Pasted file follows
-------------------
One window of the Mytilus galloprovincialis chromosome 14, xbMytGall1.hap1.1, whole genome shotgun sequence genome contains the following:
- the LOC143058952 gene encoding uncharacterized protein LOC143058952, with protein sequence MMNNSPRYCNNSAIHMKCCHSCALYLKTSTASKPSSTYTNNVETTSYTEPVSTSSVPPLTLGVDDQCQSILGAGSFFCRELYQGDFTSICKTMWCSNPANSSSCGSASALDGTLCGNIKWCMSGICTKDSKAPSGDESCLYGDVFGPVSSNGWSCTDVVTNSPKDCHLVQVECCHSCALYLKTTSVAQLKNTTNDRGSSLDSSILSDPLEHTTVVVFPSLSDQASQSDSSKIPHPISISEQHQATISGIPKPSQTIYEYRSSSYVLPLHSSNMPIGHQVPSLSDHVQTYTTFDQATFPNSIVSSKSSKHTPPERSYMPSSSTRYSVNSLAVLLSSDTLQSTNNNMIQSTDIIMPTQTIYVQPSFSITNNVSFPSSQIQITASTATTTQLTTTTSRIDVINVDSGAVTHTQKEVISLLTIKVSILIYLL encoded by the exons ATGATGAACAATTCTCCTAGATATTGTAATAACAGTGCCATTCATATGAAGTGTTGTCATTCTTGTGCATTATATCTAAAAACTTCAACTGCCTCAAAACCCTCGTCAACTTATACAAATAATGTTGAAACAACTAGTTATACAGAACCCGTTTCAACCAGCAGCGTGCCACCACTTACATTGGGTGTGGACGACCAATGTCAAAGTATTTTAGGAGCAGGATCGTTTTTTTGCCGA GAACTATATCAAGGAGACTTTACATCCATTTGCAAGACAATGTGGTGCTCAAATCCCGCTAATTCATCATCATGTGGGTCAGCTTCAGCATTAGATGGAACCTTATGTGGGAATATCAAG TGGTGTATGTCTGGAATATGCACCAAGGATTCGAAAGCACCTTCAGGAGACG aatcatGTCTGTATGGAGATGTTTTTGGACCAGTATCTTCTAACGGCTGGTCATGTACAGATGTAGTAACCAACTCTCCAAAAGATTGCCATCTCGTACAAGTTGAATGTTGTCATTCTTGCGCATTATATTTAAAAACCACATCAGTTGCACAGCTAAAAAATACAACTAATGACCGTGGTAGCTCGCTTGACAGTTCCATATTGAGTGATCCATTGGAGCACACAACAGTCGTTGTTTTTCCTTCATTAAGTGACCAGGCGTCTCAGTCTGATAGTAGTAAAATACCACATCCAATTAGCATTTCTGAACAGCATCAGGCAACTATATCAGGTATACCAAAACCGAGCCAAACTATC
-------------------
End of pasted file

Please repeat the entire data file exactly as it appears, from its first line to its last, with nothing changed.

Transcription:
One window of the Mytilus galloprovincialis chromosome 14, xbMytGall1.hap1.1, whole genome shotgun sequence genome contains the following:
- the LOC143058952 gene encoding uncharacterized protein LOC143058952, with protein sequence MMNNSPRYCNNSAIHMKCCHSCALYLKTSTASKPSSTYTNNVETTSYTEPVSTSSVPPLTLGVDDQCQSILGAGSFFCRELYQGDFTSICKTMWCSNPANSSSCGSASALDGTLCGNIKWCMSGICTKDSKAPSGDESCLYGDVFGPVSSNGWSCTDVVTNSPKDCHLVQVECCHSCALYLKTTSVAQLKNTTNDRGSSLDSSILSDPLEHTTVVVFPSLSDQASQSDSSKIPHPISISEQHQATISGIPKPSQTIYEYRSSSYVLPLHSSNMPIGHQVPSLSDHVQTYTTFDQATFPNSIVSSKSSKHTPPERSYMPSSSTRYSVNSLAVLLSSDTLQSTNNNMIQSTDIIMPTQTIYVQPSFSITNNVSFPSSQIQITASTATTTQLTTTTSRIDVINVDSGAVTHTQKEVISLLTIKVSILIYLL encoded by the exons ATGATGAACAATTCTCCTAGATATTGTAATAACAGTGCCATTCATATGAAGTGTTGTCATTCTTGTGCATTATATCTAAAAACTTCAACTGCCTCAAAACCCTCGTCAACTTATACAAATAATGTTGAAACAACTAGTTATACAGAACCCGTTTCAACCAGCAGCGTGCCACCACTTACATTGGGTGTGGACGACCAATGTCAAAGTATTTTAGGAGCAGGATCGTTTTTTTGCCGA GAACTATATCAAGGAGACTTTACATCCATTTGCAAGACAATGTGGTGCTCAAATCCCGCTAATTCATCATCATGTGGGTCAGCTTCAGCATTAGATGGAACCTTATGTGGGAATATCAAG TGGTGTATGTCTGGAATATGCACCAAGGATTCGAAAGCACCTTCAGGAGACG aatcatGTCTGTATGGAGATGTTTTTGGACCAGTATCTTCTAACGGCTGGTCATGTACAGATGTAGTAACCAACTCTCCAAAAGATTGCCATCTCGTACAAGTTGAATGTTGTCATTCTTGCGCATTATATTTAAAAACCACATCAGTTGCACAGCTAAAAAATACAACTAATGACCGTGGTAGCTCGCTTGACAGTTCCATATTGAGTGATCCATTGGAGCACACAACAGTCGTTGTTTTTCCTTCATTAAGTGACCAGGCGTCTCAGTCTGATAGTAGTAAAATACCACATCCAATTAGCATTTCTGAACAGCATCAGGCAACTATATCAGGTATACCAAAACCGAGCCAAACTATC